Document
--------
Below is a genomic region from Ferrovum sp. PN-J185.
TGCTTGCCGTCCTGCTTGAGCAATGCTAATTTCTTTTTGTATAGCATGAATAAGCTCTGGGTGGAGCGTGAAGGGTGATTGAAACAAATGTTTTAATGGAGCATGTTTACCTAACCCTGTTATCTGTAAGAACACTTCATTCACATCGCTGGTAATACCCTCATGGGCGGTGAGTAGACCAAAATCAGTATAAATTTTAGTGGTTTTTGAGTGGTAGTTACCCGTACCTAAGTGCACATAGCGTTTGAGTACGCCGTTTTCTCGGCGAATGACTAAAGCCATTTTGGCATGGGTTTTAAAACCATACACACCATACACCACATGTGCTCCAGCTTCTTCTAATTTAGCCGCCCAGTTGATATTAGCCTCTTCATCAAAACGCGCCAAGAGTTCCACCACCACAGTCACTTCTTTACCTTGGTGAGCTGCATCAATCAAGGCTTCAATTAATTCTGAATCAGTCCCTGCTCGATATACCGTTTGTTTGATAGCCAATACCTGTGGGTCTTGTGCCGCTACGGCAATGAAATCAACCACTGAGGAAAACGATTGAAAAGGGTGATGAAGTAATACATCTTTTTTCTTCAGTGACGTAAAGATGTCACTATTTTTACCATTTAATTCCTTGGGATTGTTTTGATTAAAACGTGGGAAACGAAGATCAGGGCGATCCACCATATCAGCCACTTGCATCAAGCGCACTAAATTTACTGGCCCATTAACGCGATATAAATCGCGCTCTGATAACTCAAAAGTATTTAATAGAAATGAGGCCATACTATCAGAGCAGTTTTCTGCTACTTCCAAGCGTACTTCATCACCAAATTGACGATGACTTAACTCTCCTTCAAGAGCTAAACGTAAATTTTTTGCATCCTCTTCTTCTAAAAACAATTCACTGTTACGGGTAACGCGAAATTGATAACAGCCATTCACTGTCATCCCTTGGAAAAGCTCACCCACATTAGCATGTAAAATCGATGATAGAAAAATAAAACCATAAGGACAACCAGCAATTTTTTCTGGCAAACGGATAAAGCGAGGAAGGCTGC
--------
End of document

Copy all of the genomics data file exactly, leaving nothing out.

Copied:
Below is a genomic region from Ferrovum sp. PN-J185.
TGCTTGCCGTCCTGCTTGAGCAATGCTAATTTCTTTTTGTATAGCATGAATAAGCTCTGGGTGGAGCGTGAAGGGTGATTGAAACAAATGTTTTAATGGAGCATGTTTACCTAACCCTGTTATCTGTAAGAACACTTCATTCACATCGCTGGTAATACCCTCATGGGCGGTGAGTAGACCAAAATCAGTATAAATTTTAGTGGTTTTTGAGTGGTAGTTACCCGTACCTAAGTGCACATAGCGTTTGAGTACGCCGTTTTCTCGGCGAATGACTAAAGCCATTTTGGCATGGGTTTTAAAACCATACACACCATACACCACATGTGCTCCAGCTTCTTCTAATTTAGCCGCCCAGTTGATATTAGCCTCTTCATCAAAACGCGCCAAGAGTTCCACCACCACAGTCACTTCTTTACCTTGGTGAGCTGCATCAATCAAGGCTTCAATTAATTCTGAATCAGTCCCTGCTCGATATACCGTTTGTTTGATAGCCAATACCTGTGGGTCTTGTGCCGCTACGGCAATGAAATCAACCACTGAGGAAAACGATTGAAAAGGGTGATGAAGTAATACATCTTTTTTCTTCAGTGACGTAAAGATGTCACTATTTTTACCATTTAATTCCTTGGGATTGTTTTGATTAAAACGTGGGAAACGAAGATCAGGGCGATCCACCATATCAGCCACTTGCATCAAGCGCACTAAATTTACTGGCCCATTAACGCGATATAAATCGCGCTCTGATAACTCAAAAGTATTTAATAGAAATGAGGCCATACTATCAGAGCAGTTTTCTGCTACTTCCAAGCGTACTTCATCACCAAATTGACGATGACTTAACTCTCCTTCAAGAGCTAAACGTAAATTTTTTGCATCCTCTTCTTCTAAAAACAATTCACTGTTACGGGTAACGCGAAATTGATAACAGCCATTCACTGTCATCCCTTGGAAAAGCTCACCCACATTAGCATGTAAAATCGATGATAGAAAAATAAAACCATAAGGACAACCAGCAATTTTTTCTGGCAAACGGATAAAGCGAGGAAGGCTGC